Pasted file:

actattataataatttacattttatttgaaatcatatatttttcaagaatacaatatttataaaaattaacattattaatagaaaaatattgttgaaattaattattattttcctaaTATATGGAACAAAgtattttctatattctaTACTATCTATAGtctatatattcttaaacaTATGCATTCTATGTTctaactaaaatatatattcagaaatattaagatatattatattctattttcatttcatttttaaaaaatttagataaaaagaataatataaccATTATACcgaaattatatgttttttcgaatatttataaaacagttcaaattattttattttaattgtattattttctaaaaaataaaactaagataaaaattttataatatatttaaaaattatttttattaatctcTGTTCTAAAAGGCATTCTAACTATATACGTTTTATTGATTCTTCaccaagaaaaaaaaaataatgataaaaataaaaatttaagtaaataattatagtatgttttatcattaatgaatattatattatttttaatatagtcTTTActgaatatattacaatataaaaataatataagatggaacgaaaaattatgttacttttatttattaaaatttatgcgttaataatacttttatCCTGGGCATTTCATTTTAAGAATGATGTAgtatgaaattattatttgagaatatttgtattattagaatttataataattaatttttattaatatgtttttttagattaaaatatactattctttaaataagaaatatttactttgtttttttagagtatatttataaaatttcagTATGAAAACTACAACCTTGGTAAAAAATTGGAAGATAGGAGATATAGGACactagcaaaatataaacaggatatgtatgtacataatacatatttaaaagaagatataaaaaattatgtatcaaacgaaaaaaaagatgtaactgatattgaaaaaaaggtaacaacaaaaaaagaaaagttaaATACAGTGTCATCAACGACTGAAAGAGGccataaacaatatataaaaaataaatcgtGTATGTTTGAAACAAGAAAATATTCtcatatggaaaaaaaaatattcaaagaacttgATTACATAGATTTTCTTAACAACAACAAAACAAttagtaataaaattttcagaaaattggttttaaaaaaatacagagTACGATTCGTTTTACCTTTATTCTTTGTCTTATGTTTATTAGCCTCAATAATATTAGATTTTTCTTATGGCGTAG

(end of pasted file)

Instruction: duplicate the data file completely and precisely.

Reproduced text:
actattataataatttacattttatttgaaatcatatatttttcaagaatacaatatttataaaaattaacattattaatagaaaaatattgttgaaattaattattattttcctaaTATATGGAACAAAgtattttctatattctaTACTATCTATAGtctatatattcttaaacaTATGCATTCTATGTTctaactaaaatatatattcagaaatattaagatatattatattctattttcatttcatttttaaaaaatttagataaaaagaataatataaccATTATACcgaaattatatgttttttcgaatatttataaaacagttcaaattattttattttaattgtattattttctaaaaaataaaactaagataaaaattttataatatatttaaaaattatttttattaatctcTGTTCTAAAAGGCATTCTAACTATATACGTTTTATTGATTCTTCaccaagaaaaaaaaaataatgataaaaataaaaatttaagtaaataattatagtatgttttatcattaatgaatattatattatttttaatatagtcTTTActgaatatattacaatataaaaataatataagatggaacgaaaaattatgttacttttatttattaaaatttatgcgttaataatacttttatCCTGGGCATTTCATTTTAAGAATGATGTAgtatgaaattattatttgagaatatttgtattattagaatttataataattaatttttattaatatgtttttttagattaaaatatactattctttaaataagaaatatttactttgtttttttagagtatatttataaaatttcagTATGAAAACTACAACCTTGGTAAAAAATTGGAAGATAGGAGATATAGGACactagcaaaatataaacaggatatgtatgtacataatacatatttaaaagaagatataaaaaattatgtatcaaacgaaaaaaaagatgtaactgatattgaaaaaaaggtaacaacaaaaaaagaaaagttaaATACAGTGTCATCAACGACTGAAAGAGGccataaacaatatataaaaaataaatcgtGTATGTTTGAAACAAGAAAATATTCtcatatggaaaaaaaaatattcaaagaacttgATTACATAGATTTTCTTAACAACAACAAAACAAttagtaataaaattttcagaaaattggttttaaaaaaatacagagTACGATTCGTTTTACCTTTATTCTTTGTCTTATGTTTATTAGCCTCAATAATATTAGATTTTTCTTATGGCGTAG